By Travis Thrasher
Tyndale House Publishers, inc.
I finished reading The Watermark over a week ago, but I have been torn about how to write this review. There is a part of me that liked the book. It had a certain sense of “can’t-put-it-down”ness. The characters were interestingly drawn. And the feeling of not being entirely sure what was going on kept me on the edge of my seat for a time.
But once I figured out what the real story was, it sort of felt….well, wrong.
Sheridan Blake (cool character name, by the way) is 28 and returning to college. For several pages of the book, you don’t know why he was absent so long. But the reader eventually learns that Sheridan has done something bad. Very bad. And not only that, but he got away with it.
Sheridan is torn up from his guilt and remorse, or at least he is supposed to be. In reality, it seems he is just trying to forget his past and ignore its importance in his life. Fairly early on in the book (and periodically throughout the remainder), the author points the story in the “if only he could look to god for forgiveness” direction. It seemed to me that these gratuitous pleas for Sheridan’s soul were thrown quite haphazardly into the book. They almost seemed like a weird sidenote.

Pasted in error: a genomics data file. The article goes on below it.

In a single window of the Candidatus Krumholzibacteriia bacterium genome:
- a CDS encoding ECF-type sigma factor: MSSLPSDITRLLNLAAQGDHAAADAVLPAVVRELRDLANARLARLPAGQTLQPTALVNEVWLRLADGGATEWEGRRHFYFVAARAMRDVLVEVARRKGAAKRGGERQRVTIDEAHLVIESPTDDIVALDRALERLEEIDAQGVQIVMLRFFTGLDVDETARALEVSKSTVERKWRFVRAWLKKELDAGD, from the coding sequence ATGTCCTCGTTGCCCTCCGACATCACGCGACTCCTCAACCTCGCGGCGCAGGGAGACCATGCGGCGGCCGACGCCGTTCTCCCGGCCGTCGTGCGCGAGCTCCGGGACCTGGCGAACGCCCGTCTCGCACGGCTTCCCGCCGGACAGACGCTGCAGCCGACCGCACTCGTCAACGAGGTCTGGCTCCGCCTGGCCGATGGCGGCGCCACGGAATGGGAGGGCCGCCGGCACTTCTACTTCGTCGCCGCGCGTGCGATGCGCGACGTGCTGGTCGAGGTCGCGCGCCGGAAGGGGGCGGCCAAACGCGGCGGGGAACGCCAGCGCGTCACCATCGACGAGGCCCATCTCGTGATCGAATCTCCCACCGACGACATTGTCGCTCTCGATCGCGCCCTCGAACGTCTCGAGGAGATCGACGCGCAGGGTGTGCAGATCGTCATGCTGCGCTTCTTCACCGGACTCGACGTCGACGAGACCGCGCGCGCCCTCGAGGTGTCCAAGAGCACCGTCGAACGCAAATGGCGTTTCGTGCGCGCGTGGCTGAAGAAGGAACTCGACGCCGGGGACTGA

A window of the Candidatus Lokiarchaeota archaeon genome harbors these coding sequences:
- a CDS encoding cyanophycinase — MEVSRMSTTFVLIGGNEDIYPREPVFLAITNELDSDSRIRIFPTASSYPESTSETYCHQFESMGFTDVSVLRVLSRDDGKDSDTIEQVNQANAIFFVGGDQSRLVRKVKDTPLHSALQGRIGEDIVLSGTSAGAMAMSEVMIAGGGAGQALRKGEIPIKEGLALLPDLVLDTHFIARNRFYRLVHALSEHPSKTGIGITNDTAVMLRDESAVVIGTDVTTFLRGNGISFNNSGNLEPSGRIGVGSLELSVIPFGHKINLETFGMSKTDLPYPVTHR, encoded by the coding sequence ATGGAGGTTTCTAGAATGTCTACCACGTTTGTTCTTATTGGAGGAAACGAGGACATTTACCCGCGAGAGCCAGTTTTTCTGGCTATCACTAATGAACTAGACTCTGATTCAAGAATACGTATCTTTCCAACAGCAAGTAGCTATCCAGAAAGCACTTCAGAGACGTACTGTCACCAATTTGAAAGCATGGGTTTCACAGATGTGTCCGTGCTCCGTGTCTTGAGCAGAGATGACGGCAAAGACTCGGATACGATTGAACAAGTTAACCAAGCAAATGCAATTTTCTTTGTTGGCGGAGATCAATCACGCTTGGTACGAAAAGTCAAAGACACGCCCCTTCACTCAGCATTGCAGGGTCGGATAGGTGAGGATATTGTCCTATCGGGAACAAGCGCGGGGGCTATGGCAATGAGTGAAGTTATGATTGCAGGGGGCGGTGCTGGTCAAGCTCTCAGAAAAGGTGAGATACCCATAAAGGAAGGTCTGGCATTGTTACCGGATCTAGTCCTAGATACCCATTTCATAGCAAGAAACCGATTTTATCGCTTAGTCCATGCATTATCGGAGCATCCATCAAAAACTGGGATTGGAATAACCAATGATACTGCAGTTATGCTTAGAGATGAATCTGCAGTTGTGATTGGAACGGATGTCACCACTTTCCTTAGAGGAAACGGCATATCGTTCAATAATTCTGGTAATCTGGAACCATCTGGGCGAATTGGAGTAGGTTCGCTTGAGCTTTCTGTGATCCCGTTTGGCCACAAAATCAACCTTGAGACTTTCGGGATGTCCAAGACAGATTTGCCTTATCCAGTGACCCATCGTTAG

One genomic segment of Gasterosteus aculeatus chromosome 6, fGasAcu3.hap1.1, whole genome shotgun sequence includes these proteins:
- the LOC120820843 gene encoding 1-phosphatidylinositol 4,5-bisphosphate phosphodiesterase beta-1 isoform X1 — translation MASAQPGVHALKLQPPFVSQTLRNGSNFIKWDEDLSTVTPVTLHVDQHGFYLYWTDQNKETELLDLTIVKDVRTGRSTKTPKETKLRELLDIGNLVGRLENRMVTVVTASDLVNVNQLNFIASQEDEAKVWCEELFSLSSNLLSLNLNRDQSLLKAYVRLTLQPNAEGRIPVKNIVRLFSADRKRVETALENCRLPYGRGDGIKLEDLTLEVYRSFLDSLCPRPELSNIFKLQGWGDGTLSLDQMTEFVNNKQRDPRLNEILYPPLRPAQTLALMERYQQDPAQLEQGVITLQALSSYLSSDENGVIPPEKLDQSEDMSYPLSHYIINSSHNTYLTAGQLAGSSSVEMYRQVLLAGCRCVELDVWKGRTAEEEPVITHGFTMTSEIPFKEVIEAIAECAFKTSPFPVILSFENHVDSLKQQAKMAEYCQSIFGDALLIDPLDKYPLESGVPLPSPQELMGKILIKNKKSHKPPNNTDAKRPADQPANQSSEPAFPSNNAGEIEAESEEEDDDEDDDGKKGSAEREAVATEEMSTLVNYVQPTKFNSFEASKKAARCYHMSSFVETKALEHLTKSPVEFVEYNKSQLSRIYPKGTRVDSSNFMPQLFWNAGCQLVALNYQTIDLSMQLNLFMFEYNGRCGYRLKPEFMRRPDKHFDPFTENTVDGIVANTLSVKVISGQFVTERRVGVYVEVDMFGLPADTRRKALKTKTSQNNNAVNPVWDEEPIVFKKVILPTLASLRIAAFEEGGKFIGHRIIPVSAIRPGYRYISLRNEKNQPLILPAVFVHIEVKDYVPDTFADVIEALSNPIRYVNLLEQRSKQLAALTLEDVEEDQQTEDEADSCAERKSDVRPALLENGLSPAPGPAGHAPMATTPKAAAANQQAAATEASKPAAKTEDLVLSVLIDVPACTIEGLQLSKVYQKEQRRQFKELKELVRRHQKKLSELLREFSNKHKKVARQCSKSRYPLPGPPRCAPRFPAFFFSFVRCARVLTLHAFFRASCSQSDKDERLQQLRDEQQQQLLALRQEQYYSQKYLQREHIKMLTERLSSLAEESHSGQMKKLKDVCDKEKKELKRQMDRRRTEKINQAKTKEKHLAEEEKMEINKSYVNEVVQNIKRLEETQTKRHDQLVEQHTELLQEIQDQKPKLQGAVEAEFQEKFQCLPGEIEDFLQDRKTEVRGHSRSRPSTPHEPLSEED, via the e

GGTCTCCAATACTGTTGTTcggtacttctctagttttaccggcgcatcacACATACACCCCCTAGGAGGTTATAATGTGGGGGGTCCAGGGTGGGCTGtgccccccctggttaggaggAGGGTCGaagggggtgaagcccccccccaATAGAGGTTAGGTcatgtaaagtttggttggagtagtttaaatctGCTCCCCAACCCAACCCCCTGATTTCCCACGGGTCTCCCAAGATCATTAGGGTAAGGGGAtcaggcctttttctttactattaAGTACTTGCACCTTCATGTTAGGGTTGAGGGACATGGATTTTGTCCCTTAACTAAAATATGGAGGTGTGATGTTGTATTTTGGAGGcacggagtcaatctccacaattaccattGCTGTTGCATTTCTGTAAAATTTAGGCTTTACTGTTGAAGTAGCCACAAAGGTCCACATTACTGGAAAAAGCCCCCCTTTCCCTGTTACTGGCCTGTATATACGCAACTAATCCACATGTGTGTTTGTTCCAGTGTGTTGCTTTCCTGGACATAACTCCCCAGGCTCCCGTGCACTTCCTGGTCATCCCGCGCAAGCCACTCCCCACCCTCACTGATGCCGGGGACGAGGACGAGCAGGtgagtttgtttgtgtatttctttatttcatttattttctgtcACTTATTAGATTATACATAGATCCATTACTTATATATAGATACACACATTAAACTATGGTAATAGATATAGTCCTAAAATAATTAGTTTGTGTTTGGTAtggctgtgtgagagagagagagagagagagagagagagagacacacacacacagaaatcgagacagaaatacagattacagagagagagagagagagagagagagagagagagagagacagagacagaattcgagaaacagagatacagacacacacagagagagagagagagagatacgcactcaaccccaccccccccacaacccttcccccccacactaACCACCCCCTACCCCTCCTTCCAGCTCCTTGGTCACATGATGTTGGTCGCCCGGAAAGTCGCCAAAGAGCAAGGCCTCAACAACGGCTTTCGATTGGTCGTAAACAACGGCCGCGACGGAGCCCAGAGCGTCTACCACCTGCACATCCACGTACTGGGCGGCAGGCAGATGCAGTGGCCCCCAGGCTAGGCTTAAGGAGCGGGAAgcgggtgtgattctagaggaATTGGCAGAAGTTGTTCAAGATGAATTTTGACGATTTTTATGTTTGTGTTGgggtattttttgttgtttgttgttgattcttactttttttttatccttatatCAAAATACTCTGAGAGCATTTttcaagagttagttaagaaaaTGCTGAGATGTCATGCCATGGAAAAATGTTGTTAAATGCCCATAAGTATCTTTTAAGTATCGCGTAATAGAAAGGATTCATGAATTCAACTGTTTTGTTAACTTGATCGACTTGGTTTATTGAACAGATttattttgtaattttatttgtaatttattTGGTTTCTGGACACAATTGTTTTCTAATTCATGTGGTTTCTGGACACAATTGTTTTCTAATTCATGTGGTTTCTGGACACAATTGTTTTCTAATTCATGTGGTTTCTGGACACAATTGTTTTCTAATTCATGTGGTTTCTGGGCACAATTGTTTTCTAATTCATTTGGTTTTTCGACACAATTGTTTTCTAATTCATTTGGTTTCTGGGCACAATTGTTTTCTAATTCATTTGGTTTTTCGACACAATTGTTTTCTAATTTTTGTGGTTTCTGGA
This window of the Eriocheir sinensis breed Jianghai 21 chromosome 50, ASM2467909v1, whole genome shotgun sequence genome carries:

Toward the end of the book, the plot started to become quite predictable and cliché, which was disappointing. Some of the choices the characters made seemed very out of character. And I really wasn’t sorry when the book ended. And that’s all I have to say about that.
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